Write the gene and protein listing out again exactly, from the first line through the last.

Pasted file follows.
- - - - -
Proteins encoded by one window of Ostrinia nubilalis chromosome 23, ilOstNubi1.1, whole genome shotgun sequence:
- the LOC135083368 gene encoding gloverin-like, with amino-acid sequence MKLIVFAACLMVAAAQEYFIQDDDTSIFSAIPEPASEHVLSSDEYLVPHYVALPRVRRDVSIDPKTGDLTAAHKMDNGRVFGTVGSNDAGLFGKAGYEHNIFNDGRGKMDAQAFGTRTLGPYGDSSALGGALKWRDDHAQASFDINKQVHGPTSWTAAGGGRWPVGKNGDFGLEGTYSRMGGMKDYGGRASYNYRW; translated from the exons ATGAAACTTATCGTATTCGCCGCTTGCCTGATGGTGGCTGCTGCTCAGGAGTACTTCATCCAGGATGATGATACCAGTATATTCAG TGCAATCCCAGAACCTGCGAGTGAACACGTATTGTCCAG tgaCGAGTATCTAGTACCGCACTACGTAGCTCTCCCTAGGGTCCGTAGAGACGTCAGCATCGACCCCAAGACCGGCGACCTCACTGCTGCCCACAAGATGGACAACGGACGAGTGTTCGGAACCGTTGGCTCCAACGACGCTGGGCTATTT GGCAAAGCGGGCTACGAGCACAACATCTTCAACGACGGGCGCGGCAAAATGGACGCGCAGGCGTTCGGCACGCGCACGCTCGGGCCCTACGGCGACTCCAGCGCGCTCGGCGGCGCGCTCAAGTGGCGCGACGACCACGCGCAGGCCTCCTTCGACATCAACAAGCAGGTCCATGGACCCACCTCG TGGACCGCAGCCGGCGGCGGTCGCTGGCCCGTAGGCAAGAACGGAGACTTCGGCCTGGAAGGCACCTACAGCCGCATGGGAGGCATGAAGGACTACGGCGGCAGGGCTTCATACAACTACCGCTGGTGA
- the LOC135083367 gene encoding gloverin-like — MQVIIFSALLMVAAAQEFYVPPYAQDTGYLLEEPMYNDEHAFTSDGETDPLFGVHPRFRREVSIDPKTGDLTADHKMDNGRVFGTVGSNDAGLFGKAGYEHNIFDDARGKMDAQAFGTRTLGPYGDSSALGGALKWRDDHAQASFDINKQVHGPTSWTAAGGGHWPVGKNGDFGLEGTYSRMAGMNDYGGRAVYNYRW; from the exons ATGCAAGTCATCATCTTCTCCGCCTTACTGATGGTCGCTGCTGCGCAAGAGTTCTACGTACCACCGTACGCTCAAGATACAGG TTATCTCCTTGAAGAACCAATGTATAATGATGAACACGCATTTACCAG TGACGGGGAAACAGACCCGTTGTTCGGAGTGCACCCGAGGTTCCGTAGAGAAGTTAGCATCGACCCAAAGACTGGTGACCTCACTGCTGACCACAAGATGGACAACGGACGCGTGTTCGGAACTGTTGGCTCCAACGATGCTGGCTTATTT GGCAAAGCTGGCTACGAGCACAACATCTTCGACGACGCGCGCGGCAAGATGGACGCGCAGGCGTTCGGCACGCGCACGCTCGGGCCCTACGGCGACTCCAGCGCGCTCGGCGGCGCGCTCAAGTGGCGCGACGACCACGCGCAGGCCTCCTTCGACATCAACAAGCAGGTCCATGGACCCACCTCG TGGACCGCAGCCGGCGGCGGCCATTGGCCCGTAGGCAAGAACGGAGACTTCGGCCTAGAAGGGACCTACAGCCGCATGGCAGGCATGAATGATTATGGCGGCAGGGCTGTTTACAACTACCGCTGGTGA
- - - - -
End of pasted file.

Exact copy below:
Proteins encoded by one window of Ostrinia nubilalis chromosome 23, ilOstNubi1.1, whole genome shotgun sequence:
- the LOC135083368 gene encoding gloverin-like, with amino-acid sequence MKLIVFAACLMVAAAQEYFIQDDDTSIFSAIPEPASEHVLSSDEYLVPHYVALPRVRRDVSIDPKTGDLTAAHKMDNGRVFGTVGSNDAGLFGKAGYEHNIFNDGRGKMDAQAFGTRTLGPYGDSSALGGALKWRDDHAQASFDINKQVHGPTSWTAAGGGRWPVGKNGDFGLEGTYSRMGGMKDYGGRASYNYRW; translated from the exons ATGAAACTTATCGTATTCGCCGCTTGCCTGATGGTGGCTGCTGCTCAGGAGTACTTCATCCAGGATGATGATACCAGTATATTCAG TGCAATCCCAGAACCTGCGAGTGAACACGTATTGTCCAG tgaCGAGTATCTAGTACCGCACTACGTAGCTCTCCCTAGGGTCCGTAGAGACGTCAGCATCGACCCCAAGACCGGCGACCTCACTGCTGCCCACAAGATGGACAACGGACGAGTGTTCGGAACCGTTGGCTCCAACGACGCTGGGCTATTT GGCAAAGCGGGCTACGAGCACAACATCTTCAACGACGGGCGCGGCAAAATGGACGCGCAGGCGTTCGGCACGCGCACGCTCGGGCCCTACGGCGACTCCAGCGCGCTCGGCGGCGCGCTCAAGTGGCGCGACGACCACGCGCAGGCCTCCTTCGACATCAACAAGCAGGTCCATGGACCCACCTCG TGGACCGCAGCCGGCGGCGGTCGCTGGCCCGTAGGCAAGAACGGAGACTTCGGCCTGGAAGGCACCTACAGCCGCATGGGAGGCATGAAGGACTACGGCGGCAGGGCTTCATACAACTACCGCTGGTGA
- the LOC135083367 gene encoding gloverin-like — MQVIIFSALLMVAAAQEFYVPPYAQDTGYLLEEPMYNDEHAFTSDGETDPLFGVHPRFRREVSIDPKTGDLTADHKMDNGRVFGTVGSNDAGLFGKAGYEHNIFDDARGKMDAQAFGTRTLGPYGDSSALGGALKWRDDHAQASFDINKQVHGPTSWTAAGGGHWPVGKNGDFGLEGTYSRMAGMNDYGGRAVYNYRW; from the exons ATGCAAGTCATCATCTTCTCCGCCTTACTGATGGTCGCTGCTGCGCAAGAGTTCTACGTACCACCGTACGCTCAAGATACAGG TTATCTCCTTGAAGAACCAATGTATAATGATGAACACGCATTTACCAG TGACGGGGAAACAGACCCGTTGTTCGGAGTGCACCCGAGGTTCCGTAGAGAAGTTAGCATCGACCCAAAGACTGGTGACCTCACTGCTGACCACAAGATGGACAACGGACGCGTGTTCGGAACTGTTGGCTCCAACGATGCTGGCTTATTT GGCAAAGCTGGCTACGAGCACAACATCTTCGACGACGCGCGCGGCAAGATGGACGCGCAGGCGTTCGGCACGCGCACGCTCGGGCCCTACGGCGACTCCAGCGCGCTCGGCGGCGCGCTCAAGTGGCGCGACGACCACGCGCAGGCCTCCTTCGACATCAACAAGCAGGTCCATGGACCCACCTCG TGGACCGCAGCCGGCGGCGGCCATTGGCCCGTAGGCAAGAACGGAGACTTCGGCCTAGAAGGGACCTACAGCCGCATGGCAGGCATGAATGATTATGGCGGCAGGGCTGTTTACAACTACCGCTGGTGA